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for instance, the commutation for a florida businessman who defrauded investors in his real estate development of almost $300 million in investments. these are not people who are repentant. these are the pardons that are red flags. the ones that seem to have no merit. >> roll with me here, because we have a lot of gas and we're waiting for a bunch of names. but let's go to michael schmidt, you had reporting out this week about some trump allies -- i'm sorry, we don't have michael schmidt quite yet. there was reporting that schmidt had released about trump allies currying favor with trump because high-profile clients
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were trying to buy their way, lobby their way into getting a pardon. peter baker, those names are yet to be seen. but this idea that there were those around donald trump that were getting paid to lobby him for pardons on behalf of their clients, while not illegal, certainly pretty swampy. >> not illegal, not even really very new. but certainly not the actions of a reforming class of political folks, right, who said they were going to change the culture in washington. but they've taken advantage of it, and profited from it themselves. we don't know if the people who paid these trump associates will get pardons. that's something we'll pay attention to, but it's a big story. i think you're right to point that out, mike schmidt and ken vogel wrote that this week. and it goes to, you know, the
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way the pardon process under this president has been transformed. other presidents have made political pardons, but they still used the pardon office in the justice department for what they did. this president has mostly ignored that process. they've basically been shut out completely. the people who get to the president are people like kim kardashian, or friends of friends who have managed to make a case with the president in some way or another. and some of the pardons may make sense, people who were drug offenders, and got caught up in the harsh sentences for nonviolent offenses. but even in those cases, they're often brought to the president's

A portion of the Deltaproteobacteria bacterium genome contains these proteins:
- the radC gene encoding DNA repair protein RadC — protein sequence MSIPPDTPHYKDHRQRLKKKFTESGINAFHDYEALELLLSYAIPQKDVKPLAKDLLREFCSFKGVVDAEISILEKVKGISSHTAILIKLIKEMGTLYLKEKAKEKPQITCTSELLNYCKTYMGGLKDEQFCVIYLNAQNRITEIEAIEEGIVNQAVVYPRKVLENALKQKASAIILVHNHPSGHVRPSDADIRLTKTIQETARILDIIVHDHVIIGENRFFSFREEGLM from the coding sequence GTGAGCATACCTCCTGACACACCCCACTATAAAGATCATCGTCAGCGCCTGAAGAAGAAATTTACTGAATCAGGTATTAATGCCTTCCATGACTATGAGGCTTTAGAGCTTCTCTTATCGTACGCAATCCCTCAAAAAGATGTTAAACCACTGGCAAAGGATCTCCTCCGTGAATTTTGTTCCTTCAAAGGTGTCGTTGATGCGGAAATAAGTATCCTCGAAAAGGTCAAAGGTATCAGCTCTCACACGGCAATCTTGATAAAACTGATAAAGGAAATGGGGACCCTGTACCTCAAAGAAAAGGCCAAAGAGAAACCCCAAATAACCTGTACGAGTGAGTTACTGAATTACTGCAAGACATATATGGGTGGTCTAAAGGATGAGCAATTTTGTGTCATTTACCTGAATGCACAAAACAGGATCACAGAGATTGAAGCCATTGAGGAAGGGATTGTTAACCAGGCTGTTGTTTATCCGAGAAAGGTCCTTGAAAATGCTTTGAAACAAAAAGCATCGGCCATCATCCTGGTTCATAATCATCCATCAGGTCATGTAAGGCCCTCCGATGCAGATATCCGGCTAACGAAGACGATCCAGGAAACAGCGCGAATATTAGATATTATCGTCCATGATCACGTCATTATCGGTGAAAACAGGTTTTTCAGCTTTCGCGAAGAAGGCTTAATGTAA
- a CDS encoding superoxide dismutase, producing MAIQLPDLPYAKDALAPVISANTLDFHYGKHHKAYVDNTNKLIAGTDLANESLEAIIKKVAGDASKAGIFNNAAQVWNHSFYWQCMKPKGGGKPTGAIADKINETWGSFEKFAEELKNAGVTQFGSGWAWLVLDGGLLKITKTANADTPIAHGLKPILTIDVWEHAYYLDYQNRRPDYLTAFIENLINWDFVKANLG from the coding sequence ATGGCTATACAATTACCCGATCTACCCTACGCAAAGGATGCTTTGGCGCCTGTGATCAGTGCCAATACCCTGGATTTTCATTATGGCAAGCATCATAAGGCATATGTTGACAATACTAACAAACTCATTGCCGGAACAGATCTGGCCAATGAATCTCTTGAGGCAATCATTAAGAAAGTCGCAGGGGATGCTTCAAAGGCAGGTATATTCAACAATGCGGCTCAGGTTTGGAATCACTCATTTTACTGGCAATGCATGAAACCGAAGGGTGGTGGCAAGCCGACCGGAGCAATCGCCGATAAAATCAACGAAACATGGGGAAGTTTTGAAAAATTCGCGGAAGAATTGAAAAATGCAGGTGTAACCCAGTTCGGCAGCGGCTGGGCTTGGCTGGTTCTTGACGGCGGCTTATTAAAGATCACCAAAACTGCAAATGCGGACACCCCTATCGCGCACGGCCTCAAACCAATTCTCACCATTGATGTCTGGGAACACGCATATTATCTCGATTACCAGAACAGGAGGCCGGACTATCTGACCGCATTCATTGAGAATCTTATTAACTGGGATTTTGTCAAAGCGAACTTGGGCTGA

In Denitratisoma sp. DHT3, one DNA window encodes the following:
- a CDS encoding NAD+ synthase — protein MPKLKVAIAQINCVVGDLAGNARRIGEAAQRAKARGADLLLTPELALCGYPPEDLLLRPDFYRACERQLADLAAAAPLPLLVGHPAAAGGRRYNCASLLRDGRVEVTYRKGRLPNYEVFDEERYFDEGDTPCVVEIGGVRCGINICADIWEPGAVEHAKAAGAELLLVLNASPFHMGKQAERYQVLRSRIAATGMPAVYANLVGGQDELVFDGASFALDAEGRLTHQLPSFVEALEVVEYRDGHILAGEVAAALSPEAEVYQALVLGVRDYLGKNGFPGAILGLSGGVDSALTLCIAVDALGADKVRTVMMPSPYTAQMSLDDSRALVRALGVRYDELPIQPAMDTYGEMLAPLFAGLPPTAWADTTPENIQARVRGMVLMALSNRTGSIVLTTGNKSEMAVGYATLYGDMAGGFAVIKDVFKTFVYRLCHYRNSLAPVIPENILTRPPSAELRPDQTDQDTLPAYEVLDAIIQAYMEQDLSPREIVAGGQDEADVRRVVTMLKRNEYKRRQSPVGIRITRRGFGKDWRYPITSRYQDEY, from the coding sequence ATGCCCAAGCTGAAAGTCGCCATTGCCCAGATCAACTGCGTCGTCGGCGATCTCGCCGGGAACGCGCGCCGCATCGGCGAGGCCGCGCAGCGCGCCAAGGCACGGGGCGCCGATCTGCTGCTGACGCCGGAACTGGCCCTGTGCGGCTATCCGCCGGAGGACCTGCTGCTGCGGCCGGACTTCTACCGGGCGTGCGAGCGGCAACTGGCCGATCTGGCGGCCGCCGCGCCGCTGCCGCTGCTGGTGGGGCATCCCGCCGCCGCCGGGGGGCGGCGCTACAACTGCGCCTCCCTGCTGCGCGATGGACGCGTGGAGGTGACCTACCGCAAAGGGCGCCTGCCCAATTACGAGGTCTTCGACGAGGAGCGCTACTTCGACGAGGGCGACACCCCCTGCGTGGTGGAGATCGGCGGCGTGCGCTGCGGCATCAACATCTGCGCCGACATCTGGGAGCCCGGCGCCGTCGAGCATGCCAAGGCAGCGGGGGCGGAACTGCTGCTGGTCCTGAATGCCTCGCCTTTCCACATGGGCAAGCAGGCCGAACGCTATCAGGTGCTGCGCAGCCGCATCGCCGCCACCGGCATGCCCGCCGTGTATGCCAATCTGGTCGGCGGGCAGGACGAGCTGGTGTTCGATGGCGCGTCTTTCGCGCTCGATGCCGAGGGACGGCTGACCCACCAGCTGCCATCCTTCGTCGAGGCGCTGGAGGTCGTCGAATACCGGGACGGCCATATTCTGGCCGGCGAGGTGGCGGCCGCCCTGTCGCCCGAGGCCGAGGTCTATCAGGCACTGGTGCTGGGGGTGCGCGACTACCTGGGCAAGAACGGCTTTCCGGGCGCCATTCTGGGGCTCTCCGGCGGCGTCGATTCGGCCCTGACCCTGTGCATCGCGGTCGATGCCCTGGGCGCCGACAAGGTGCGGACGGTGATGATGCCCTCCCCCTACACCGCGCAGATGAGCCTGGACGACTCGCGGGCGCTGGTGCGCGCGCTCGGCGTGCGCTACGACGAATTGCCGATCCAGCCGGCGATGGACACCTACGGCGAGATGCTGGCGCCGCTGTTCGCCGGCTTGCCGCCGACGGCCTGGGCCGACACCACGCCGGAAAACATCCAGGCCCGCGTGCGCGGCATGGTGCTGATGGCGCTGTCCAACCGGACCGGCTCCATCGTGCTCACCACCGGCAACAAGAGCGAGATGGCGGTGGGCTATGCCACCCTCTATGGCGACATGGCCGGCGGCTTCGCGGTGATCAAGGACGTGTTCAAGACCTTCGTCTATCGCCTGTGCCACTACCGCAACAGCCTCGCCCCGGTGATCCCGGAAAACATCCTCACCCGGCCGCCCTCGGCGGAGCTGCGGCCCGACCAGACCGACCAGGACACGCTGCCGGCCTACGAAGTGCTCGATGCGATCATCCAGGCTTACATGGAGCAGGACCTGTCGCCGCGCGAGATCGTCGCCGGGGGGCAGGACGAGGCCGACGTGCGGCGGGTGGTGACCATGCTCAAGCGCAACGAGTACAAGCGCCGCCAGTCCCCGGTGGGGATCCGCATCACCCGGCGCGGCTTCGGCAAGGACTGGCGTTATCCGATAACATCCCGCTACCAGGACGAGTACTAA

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attention through personal friends and not in a process that is meant to weigh them on their own. >> and my colleagues at nbc news have reported it's unlikely that the president will pardon himself or any immediate members of his family, his adult children. does that reporting still hold? are we still confident that he's not going to do that? and if so, what begged him off? >> it holds right up until the minute it doesn't. i would never make a prediction with this president. we have 12 hours, or slightly less than 12 hours left. anything can happen. but in part, the conversation was that it would look like they were admitting culpability, that they had done something to be pardoned from. and this president, worried about civil liability, if there
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are lawsuits about january 6th, and there will probably be, would it hurt his chances in civil court if he had given himself a pardon for that? that's the discussion you hear from some of the lawyers around the president. >> joyce, what do you think of that? >> i think it's remarkable that we're having this conversation, we have a president having to contemplate this untreaded path because of his conduct in the white house has not only exposed himself to the possibility of criminal culpability but also his children. but that aside, i think the insight that peter offers here is really very interesting because this is a perilous course for the president. the pardon power is a double-edged sword. and every person that he pardons, although he potentially frees them from criminal